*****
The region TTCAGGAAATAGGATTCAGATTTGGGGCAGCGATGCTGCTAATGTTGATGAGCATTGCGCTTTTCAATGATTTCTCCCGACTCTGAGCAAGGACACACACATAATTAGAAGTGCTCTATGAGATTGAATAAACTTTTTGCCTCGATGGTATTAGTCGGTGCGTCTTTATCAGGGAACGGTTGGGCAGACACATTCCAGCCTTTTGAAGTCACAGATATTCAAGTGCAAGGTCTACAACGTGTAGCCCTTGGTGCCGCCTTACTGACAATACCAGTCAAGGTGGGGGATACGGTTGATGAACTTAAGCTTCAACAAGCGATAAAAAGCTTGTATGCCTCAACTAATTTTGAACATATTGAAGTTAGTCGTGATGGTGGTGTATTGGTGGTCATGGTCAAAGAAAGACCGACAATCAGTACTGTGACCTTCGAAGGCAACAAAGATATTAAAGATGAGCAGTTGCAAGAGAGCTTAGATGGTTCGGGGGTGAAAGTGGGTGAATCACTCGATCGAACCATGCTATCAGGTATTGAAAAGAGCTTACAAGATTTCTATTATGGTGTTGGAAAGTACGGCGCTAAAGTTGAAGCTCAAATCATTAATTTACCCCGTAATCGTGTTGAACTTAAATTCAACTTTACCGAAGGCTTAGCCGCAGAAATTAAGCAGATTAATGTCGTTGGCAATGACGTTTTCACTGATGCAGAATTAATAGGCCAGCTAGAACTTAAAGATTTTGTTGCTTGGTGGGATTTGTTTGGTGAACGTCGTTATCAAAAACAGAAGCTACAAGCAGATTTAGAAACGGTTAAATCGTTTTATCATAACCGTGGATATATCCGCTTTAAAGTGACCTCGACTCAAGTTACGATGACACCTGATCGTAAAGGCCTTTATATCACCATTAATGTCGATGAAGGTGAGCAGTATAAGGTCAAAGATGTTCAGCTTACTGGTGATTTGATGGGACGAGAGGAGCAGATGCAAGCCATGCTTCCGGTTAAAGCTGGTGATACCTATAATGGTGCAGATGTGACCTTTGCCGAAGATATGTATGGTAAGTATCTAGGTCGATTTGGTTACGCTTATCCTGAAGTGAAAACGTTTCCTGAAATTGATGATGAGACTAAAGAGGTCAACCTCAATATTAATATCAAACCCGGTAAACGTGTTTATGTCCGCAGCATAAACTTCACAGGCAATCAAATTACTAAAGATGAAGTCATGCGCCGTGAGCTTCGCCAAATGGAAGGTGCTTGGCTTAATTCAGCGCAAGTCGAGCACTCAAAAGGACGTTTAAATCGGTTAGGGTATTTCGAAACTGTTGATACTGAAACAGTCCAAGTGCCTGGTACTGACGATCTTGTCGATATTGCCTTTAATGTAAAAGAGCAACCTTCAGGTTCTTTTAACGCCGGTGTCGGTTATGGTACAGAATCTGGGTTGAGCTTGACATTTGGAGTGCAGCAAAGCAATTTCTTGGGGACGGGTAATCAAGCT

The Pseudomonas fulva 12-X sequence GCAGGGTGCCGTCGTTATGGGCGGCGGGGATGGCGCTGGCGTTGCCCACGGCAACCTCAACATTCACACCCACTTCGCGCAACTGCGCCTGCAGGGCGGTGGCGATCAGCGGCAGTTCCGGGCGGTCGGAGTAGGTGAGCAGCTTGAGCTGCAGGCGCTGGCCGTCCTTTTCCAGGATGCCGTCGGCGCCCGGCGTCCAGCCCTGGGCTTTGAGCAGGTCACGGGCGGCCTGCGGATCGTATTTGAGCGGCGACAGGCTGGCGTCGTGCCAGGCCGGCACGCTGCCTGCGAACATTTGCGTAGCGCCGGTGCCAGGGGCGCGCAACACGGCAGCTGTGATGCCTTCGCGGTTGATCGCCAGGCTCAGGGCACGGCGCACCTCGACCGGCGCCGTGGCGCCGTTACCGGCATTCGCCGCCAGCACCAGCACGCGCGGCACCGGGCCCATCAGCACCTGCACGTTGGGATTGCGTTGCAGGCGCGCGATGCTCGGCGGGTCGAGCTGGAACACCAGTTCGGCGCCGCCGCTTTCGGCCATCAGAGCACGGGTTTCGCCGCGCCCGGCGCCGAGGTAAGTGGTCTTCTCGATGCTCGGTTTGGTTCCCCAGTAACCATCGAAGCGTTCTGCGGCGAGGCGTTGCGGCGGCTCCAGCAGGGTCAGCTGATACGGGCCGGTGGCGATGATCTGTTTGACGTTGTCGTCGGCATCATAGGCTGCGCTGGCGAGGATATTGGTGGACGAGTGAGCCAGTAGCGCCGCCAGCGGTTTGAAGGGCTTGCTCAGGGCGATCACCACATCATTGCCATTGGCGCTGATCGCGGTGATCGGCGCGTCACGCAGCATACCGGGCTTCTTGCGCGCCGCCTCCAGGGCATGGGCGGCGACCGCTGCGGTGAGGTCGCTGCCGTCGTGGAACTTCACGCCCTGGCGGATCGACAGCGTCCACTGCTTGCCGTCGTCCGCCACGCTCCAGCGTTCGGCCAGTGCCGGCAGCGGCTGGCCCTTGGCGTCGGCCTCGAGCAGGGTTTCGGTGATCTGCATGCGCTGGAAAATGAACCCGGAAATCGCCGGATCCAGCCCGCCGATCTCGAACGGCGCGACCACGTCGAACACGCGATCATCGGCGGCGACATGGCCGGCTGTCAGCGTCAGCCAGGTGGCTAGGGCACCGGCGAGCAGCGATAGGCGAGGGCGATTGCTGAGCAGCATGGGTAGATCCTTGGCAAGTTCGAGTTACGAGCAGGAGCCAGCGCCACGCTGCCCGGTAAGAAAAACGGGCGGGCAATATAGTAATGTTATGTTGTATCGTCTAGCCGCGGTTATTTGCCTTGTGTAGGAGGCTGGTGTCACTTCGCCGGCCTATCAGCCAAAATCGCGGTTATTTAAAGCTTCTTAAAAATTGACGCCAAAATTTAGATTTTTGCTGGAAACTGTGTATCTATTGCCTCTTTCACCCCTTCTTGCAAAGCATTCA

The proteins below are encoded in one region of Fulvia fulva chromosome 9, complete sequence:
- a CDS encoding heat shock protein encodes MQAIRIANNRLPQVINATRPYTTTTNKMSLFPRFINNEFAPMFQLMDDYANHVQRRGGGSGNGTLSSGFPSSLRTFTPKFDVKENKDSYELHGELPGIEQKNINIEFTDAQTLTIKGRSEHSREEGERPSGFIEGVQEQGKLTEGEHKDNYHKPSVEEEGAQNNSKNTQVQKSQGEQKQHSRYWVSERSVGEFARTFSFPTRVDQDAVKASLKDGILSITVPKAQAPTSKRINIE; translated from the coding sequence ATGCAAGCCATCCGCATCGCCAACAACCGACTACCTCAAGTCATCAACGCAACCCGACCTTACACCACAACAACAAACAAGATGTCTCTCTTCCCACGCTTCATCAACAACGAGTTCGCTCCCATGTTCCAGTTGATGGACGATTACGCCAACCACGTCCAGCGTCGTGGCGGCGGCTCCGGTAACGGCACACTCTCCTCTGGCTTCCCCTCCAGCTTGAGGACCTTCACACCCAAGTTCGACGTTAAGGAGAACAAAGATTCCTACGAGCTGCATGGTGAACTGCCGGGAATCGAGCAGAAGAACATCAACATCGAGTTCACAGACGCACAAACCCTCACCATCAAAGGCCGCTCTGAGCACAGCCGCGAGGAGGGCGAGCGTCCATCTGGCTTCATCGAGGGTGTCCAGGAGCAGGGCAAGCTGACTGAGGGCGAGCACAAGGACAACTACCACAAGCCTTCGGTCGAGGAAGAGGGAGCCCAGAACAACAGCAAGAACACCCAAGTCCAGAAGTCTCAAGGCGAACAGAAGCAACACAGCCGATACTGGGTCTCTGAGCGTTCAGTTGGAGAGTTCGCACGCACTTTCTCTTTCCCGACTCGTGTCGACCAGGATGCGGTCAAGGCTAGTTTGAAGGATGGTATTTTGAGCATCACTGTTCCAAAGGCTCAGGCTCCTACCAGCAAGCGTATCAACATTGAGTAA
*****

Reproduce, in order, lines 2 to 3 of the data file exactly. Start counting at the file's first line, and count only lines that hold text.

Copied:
The Pseudomonas fulva 12-X sequence GCAGGGTGCCGTCGTTATGGGCGGCGGGGATGGCGCTGGCGTTGCCCACGGCAACCTCAACATTCACACCCACTTCGCGCAACTGCGCCTGCAGGGCGGTGGCGATCAGCGGCAGTTCCGGGCGGTCGGAGTAGGTGAGCAGCTTGAGCTGCAGGCGCTGGCCGTCCTTTTCCAGGATGCCGTCGGCGCCCGGCGTCCAGCCCTGGGCTTTGAGCAGGTCACGGGCGGCCTGCGGATCGTATTTGAGCGGCGACAGGCTGGCGTCGTGCCAGGCCGGCACGCTGCCTGCGAACATTTGCGTAGCGCCGGTGCCAGGGGCGCGCAACACGGCAGCTGTGATGCCTTCGCGGTTGATCGCCAGGCTCAGGGCACGGCGCACCTCGACCGGCGCCGTGGCGCCGTTACCGGCATTCGCCGCCAGCACCAGCACGCGCGGCACCGGGCCCATCAGCACCTGCACGTTGGGATTGCGTTGCAGGCGCGCGATGCTCGGCGGGTCGAGCTGGAACACCAGTTCGGCGCCGCCGCTTTCGGCCATCAGAGCACGGGTTTCGCCGCGCCCGGCGCCGAGGTAAGTGGTCTTCTCGATGCTCGGTTTGGTTCCCCAGTAACCATCGAAGCGTTCTGCGGCGAGGCGTTGCGGCGGCTCCAGCAGGGTCAGCTGATACGGGCCGGTGGCGATGATCTGTTTGACGTTGTCGTCGGCATCATAGGCTGCGCTGGCGAGGATATTGGTGGACGAGTGAGCCAGTAGCGCCGCCAGCGGTTTGAAGGGCTTGCTCAGGGCGATCACCACATCATTGCCATTGGCGCTGATCGCGGTGATCGGCGCGTCACGCAGCATACCGGGCTTCTTGCGCGCCGCCTCCAGGGCATGGGCGGCGACCGCTGCGGTGAGGTCGCTGCCGTCGTGGAACTTCACGCCCTGGCGGATCGACAGCGTCCACTGCTTGCCGTCGTCCGCCACGCTCCAGCGTTCGGCCAGTGCCGGCAGCGGCTGGCCCTTGGCGTCGGCCTCGAGCAGGGTTTCGGTGATCTGCATGCGCTGGAAAATGAACCCGGAAATCGCCGGATCCAGCCCGCCGATCTCGAACGGCGCGACCACGTCGAACACGCGATCATCGGCGGCGACATGGCCGGCTGTCAGCGTCAGCCAGGTGGCTAGGGCACCGGCGAGCAGCGATAGGCGAGGGCGATTGCTGAGCAGCATGGGTAGATCCTTGGCAAGTTCGAGTTACGAGCAGGAGCCAGCGCCACGCTGCCCGGTAAGAAAAACGGGCGGGCAATATAGTAATGTTATGTTGTATCGTCTAGCCGCGGTTATTTGCCTTGTGTAGGAGGCTGGTGTCACTTCGCCGGCCTATCAGCCAAAATCGCGGTTATTTAAAGCTTCTTAAAAATTGACGCCAAAATTTAGATTTTTGCTGGAAACTGTGTATCTATTGCCTCTTTCACCCCTTCTTGCAAAGCATTCA

The proteins below are encoded in one region of Fulvia fulva chromosome 9, complete sequence: